By Robert G. Sullivan, Esq.
Imagine undergoing a routine surgery, only to find out days later that while being admitted to the hospital, you contracted a serious, possibly life-threatening infection on the premises. Sadly, this scenario is becoming all too common in New York hospitals, as hospital infections kill more people each year than AIDS, breast cancer, and traffic accidents combined.
Despite historical claims from hospitals that such infections are unavoidable risks associated with surgery, the reality is that most hospital-contracted infections are preventable through adherence to simple hygienic practices. These practices include mandating the hospital staff to wash their hands and properly sanitizing all surgical equipment.
There has been a recent wave of medical malpractice lawsuits against hospitals for hospital-acquired infections. For instance, a jury recently awarded over $2.5 million to a patient who contracted a staph infection during heart surgery. This is just one example of many successful trials around the country.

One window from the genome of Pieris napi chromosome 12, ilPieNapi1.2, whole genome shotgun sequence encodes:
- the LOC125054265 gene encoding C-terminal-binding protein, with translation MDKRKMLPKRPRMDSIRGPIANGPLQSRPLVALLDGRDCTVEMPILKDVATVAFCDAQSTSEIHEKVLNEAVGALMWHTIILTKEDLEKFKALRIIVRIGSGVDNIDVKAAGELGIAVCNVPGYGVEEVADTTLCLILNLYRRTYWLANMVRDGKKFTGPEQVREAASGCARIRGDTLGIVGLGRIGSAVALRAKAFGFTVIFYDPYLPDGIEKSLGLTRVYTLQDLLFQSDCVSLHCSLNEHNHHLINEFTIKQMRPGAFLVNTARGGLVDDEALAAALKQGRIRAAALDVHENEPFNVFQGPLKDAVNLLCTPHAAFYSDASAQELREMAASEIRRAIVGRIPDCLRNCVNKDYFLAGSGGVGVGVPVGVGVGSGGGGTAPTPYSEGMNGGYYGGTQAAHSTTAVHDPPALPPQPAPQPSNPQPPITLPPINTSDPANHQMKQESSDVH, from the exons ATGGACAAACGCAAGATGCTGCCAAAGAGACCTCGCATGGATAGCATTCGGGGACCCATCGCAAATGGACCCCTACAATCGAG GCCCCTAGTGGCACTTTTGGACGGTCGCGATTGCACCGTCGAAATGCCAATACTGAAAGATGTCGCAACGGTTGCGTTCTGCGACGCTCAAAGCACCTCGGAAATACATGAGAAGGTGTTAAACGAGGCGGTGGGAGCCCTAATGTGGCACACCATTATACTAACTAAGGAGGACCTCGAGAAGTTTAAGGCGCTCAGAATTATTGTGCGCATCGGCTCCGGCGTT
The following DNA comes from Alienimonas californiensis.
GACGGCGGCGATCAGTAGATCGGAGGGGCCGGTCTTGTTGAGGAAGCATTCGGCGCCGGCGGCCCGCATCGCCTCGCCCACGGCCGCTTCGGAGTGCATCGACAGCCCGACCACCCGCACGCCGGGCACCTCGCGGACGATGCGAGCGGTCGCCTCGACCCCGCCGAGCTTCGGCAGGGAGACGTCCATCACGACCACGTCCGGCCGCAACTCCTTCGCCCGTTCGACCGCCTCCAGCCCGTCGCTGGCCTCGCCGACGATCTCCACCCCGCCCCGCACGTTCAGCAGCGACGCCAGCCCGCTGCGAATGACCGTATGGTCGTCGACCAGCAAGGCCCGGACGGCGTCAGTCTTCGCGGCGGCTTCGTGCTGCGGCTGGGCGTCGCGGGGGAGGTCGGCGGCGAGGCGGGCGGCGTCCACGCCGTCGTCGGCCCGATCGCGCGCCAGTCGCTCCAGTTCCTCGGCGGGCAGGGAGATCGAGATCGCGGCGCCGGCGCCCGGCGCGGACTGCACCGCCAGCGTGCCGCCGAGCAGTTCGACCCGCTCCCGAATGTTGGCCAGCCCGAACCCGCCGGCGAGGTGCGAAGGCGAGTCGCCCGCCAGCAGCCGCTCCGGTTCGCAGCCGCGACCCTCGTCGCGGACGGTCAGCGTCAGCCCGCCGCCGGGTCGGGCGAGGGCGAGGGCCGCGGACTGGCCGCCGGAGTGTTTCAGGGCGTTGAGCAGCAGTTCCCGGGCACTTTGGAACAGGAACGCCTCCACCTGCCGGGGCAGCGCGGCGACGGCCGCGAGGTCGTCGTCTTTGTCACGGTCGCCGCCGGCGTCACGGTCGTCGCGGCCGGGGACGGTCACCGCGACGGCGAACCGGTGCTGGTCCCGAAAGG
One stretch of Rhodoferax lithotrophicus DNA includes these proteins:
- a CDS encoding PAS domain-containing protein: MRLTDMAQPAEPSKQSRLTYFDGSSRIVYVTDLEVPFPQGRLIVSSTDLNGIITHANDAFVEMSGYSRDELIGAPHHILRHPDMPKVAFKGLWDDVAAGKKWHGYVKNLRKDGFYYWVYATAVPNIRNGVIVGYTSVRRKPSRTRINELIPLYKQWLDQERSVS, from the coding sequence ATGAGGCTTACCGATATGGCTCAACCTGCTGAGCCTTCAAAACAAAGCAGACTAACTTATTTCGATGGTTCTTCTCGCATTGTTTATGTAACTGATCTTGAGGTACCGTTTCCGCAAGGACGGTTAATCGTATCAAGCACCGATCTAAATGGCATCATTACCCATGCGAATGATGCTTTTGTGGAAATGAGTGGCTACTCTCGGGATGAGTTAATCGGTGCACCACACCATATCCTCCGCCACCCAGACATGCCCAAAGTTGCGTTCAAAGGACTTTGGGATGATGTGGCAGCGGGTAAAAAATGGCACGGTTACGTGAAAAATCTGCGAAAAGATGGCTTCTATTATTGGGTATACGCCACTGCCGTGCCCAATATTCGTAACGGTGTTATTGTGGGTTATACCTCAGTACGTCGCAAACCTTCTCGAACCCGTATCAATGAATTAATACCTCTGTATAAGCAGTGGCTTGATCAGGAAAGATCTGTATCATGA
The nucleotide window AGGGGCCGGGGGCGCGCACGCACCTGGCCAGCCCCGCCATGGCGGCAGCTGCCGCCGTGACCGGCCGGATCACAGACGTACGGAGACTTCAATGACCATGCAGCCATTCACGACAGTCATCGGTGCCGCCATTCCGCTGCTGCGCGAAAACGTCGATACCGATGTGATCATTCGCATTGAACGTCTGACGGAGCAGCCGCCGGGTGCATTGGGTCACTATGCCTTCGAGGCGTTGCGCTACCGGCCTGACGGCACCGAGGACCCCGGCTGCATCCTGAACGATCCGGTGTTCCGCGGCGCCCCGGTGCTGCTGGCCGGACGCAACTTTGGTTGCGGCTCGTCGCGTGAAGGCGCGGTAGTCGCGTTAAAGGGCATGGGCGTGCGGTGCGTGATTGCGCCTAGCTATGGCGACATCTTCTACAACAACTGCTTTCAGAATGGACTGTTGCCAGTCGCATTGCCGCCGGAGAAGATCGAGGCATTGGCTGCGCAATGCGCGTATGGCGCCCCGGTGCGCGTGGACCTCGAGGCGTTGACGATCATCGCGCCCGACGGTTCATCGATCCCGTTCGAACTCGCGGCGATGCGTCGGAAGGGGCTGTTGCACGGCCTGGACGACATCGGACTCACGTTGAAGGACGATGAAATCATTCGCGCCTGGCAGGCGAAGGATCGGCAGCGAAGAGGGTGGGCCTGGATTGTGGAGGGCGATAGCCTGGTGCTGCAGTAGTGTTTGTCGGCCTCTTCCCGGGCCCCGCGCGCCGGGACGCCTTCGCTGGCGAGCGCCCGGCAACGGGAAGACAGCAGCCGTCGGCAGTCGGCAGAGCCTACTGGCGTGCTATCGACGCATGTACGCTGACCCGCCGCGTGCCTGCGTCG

There has been renewed pressure on hospitals to do something about the problem. For one, New York hospitals are now required to report their hospital-acquired infection rates to the New York State Department of Health. Second, Medicare now refuses to reimburse for certain hospital-acquired infections, a development that means hospitals will be forced to pay the medical costs associated with the treatment of these illnesses.
The high hospital-acquired infection rates are alarming, especially so given that these infections are easily preventable. As a patient, if you or someone you know contracts a serious infection while in the hospital, don’t always believe the hospital staff when they tell you there “was nothing that could have done”. Most likely, there was. Victims of such infections should consult with an experienced New York medical malpractice attorney. A New York medical malpractice lawyer will investigate the case, obtain your medical records, and consult with expert physicians to determine whether you have a claim.
By Robert G. Sullivan, Esq New york medical malpractice lawyer